Grosvenor calls on the capital to reclaim Grosvenor Square as London's leading public space

Grosvenor Britain & Ireland ('Grosvenor') has today opened a public call for ideas to make Grosvenor Square, larger than Trafalgar Square, London's leading public space for the 21st century.

Grosvenor Britain & Ireland ('Grosvenor') has today opened a public call for ideas to make Grosvenor Square, larger than Trafalgar Square, London's leading public space for the 21st century.

In the year it agrees to take back management from The Royal Parks of London’s second largest square, Grosvenor is launching a public campaign it calls ‘Shaping the Square’. It will poll 1,000 Londoners, interview locals and talk to visitors, to gather their ideas on how this public space could be used. The campaign will reinforce the company’s commitment to maintain Grosvenor Square garden as a free public space.

Grosvenor’s 'crowd sourcing of ideas' bolsters its recently published 20 year vision for Mayfair and Belgravia. The company wants to transform its London estate and help tackle the pressures facing the capital with better streets, greener spaces and more enterprising places that appeal to all. Grosvenor will invest in the square alongside surrounding businesses.

The public call for ideas will inform a professional panel of leading figures in culture, architecture,‎ horticulture and landscape design who will oversee an international competition next year. Grosvenor will call for proposals to reclaim Grosvenor Square’s position as one of the capital's most celebrated public spaces.

Grosvenor Square was first developed over 280 years ago and caused a sensation with its unprecedented size, the first of its kind. Today, the relocation of the American Embassy and the proposed redevelopment of the ‎embassy building by developers Qatari Diar will further open this space to the public with a hotel and shops.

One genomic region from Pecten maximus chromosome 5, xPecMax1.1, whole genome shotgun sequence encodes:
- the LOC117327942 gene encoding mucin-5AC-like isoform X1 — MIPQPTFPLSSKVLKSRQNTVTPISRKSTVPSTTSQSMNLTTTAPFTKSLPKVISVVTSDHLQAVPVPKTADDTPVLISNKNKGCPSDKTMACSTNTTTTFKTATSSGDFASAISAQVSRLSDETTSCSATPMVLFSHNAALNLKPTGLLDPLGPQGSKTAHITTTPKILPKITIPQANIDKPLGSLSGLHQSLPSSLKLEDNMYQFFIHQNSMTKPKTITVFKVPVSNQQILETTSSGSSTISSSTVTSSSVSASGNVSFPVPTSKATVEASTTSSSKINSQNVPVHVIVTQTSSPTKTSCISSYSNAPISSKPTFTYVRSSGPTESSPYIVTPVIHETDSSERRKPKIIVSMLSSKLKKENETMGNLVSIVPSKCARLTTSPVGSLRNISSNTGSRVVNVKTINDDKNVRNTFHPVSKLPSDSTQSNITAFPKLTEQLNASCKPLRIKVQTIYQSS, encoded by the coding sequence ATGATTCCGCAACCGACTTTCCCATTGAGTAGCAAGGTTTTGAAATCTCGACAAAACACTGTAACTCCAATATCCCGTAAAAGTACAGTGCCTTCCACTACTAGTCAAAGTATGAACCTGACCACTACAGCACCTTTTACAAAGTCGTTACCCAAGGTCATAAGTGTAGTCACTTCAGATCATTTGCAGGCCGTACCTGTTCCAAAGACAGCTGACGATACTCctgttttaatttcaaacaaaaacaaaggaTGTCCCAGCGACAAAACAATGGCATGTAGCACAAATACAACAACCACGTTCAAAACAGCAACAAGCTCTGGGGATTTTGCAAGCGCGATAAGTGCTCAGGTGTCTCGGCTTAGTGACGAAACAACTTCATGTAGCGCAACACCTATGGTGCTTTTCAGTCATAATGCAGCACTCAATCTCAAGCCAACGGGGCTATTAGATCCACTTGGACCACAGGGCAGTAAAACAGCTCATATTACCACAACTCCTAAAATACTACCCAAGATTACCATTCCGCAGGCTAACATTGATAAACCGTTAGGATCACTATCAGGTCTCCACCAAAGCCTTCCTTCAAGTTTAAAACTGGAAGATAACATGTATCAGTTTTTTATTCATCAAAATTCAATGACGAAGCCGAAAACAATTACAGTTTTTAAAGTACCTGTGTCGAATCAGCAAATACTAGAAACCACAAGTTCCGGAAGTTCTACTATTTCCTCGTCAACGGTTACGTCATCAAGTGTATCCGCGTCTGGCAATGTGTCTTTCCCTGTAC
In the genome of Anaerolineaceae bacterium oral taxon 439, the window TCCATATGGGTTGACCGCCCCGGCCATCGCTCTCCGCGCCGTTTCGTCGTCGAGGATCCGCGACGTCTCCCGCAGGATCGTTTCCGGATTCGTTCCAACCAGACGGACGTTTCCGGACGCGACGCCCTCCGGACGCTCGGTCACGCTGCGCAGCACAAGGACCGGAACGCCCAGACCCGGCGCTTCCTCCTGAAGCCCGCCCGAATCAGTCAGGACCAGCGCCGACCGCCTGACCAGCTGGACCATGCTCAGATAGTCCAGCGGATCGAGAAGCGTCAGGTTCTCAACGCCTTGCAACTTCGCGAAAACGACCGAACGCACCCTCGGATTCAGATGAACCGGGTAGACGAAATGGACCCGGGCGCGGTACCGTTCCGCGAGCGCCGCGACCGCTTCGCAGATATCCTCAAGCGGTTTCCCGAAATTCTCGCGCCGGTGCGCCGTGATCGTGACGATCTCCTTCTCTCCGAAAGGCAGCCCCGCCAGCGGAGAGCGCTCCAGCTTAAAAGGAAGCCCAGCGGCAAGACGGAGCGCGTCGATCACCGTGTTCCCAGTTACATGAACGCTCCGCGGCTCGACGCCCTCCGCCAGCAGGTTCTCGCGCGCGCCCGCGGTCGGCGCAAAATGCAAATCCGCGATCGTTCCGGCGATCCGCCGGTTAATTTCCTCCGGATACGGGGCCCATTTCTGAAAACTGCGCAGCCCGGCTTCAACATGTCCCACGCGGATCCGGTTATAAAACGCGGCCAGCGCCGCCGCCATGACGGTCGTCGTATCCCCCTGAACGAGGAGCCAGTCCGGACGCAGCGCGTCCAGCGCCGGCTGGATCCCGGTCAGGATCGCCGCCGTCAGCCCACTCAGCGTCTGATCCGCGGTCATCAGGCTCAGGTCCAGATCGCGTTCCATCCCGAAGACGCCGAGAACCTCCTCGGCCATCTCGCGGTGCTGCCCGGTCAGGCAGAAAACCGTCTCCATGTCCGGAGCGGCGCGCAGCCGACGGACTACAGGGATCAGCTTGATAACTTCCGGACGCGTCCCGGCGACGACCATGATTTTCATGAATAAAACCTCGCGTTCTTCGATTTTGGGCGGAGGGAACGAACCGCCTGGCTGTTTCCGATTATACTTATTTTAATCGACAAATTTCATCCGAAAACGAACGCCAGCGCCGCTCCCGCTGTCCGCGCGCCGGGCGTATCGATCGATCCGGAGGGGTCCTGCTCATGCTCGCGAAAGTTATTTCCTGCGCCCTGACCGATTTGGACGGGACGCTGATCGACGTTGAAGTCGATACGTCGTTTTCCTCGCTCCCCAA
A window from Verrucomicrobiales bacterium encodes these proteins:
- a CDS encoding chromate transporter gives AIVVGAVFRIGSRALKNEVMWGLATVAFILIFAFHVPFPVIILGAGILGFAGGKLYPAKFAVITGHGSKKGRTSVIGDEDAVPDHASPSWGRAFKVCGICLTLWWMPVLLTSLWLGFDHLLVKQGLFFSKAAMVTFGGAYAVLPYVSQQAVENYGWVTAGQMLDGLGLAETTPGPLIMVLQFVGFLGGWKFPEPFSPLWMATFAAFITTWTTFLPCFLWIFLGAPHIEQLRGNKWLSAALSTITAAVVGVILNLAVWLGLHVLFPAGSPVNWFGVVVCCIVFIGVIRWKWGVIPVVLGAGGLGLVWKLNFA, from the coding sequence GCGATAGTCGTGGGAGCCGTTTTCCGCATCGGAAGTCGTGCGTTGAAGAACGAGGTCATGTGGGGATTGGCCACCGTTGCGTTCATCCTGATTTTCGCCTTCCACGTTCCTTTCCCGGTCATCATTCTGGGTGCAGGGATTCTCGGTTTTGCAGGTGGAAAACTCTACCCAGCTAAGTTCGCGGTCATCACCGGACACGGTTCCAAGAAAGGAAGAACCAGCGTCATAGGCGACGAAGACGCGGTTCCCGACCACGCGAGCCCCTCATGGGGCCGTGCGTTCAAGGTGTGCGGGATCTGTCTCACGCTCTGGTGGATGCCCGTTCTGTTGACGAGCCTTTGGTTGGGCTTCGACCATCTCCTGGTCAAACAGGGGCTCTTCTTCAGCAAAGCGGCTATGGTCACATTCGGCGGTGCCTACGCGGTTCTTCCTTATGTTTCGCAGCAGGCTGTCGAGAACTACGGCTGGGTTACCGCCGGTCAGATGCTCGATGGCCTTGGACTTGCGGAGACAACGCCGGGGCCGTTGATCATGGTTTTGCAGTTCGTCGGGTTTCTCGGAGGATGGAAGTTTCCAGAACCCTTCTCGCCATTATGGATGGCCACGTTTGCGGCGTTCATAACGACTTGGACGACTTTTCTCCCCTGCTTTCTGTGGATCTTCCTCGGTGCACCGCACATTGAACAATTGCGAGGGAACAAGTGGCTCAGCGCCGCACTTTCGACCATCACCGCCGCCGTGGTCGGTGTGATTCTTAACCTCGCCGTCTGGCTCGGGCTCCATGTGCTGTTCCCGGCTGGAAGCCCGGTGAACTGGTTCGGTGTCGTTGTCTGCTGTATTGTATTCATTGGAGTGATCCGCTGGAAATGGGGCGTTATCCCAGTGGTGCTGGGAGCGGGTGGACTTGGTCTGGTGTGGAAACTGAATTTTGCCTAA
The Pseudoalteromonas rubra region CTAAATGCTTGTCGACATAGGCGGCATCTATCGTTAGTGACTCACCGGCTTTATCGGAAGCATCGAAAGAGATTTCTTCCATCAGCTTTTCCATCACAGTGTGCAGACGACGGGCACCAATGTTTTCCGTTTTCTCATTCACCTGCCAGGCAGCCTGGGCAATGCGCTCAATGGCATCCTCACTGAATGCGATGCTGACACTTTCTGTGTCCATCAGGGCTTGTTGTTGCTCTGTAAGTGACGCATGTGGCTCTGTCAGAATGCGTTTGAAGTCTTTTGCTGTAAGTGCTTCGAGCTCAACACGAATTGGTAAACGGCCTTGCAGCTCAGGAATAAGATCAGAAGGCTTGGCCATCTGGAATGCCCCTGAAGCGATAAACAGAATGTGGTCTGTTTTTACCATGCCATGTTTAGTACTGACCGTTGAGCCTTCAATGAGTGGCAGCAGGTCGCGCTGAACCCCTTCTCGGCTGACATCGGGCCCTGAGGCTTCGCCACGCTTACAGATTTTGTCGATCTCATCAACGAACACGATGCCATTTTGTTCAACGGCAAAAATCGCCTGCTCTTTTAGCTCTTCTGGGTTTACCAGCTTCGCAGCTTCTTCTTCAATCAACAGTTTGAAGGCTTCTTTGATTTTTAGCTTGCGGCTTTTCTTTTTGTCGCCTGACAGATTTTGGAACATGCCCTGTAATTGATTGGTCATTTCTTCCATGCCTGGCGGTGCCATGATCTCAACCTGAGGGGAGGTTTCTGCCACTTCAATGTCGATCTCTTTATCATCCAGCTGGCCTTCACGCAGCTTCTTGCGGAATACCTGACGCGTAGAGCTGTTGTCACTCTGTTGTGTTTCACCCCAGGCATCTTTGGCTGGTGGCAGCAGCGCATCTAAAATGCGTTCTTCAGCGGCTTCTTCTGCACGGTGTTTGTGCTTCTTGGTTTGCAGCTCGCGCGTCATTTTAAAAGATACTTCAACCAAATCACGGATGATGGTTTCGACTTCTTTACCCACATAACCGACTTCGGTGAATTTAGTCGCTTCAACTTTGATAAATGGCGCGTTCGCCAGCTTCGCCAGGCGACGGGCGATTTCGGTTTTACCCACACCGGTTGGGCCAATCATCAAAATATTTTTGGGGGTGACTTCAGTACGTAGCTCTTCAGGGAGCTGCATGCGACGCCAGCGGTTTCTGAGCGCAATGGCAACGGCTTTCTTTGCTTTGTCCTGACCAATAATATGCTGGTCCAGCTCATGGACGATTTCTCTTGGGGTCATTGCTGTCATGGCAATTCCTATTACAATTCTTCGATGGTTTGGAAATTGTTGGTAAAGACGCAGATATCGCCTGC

Craig McWilliam, Chief Executive of Grosvenor Britain & Ireland, said:‎ "Grosvenor Square should be a defining public space for London. It is larger than Trafalgar Square, at the heart of the West End and just a short walk from Oxford Street.

"As we agree to take back management of Grosvenor Square, we will ask Londoners, residents and visitors what they want of this great green urban space. We’re focused on making our London estate work harder for the capital and its communities, with a fantastic public space for Londoners at its heart."


For more information contact:
Laurie Yeh
Senior Media Relations Manager
Grosvenor Britain & Ireland
+44 (0)20 7312 6479

Notes to Editors

For more information about Grosvenor’s 20 year vision for its London estate see here

Grosvenor Square Images

High resolution photos of Grosvenor Square and “Shaping the Square” campaign collateral are available on request.

About Grosvenor Square

Grosvenor Square was first developed during 1725-1731 and caused a sensation in the capital with its unprecedented size, the first of its kind. a piece of classically-inspired garden in the city, it has evolved to the changing needs of Londoners.

From construction until World War II, Grosvenor Square was one of the most fashionable residential addresses in London.

In addition to the US Embassy, the buildings around the Square mainly comprise neo-Georgian mansion blocks, apartments and hotels.

A statue to Franklin D Roosevelt, a memorial to the Eagle Squadron and the 9/11 memorial garden are clues to the Square’s long-standing connection to the United States.

John Adams, first American Minister to Great Britain, lived at No. 9 Grosvenor Square from May 1785 to March 1788, before becoming Second President of the United States.

Grosvenor Square has housed the US embassy since 1938, and 20 Grosvenor Square was the site of General Dwight D Eisenhower’s headquarters during the Second World War.

The American Embassy building on the Square was designed by Finnish American modernist architect Eero Saarinen and opened in 1961.

The central Square, which was originally reserved for the use of the occupants of the surrounding houses, is today a public park. The Square is 37,000m2, larger than Trafalgar Square and the second-largest square in London after Lincoln’s Inn Fields.

About Grosvenor Britain & Ireland

Grosvenor Britain & Ireland creates and manages sustainable urban neighbourhoods that are great places to live, work and visit. The company’s diverse property development, management and investment portfolio includes Grosvenor’s London estate of Mayfair and Belgravia, in which it has a £1bn rolling investment programme. Other developments are elsewhere in London and in Oxford, Cambridge, Edinburgh and Southampton. As at 31 December 2016, Grosvenor Britain & Ireland had £5.1bn of assets under management.

Twitter: @Grosvenor_GBI

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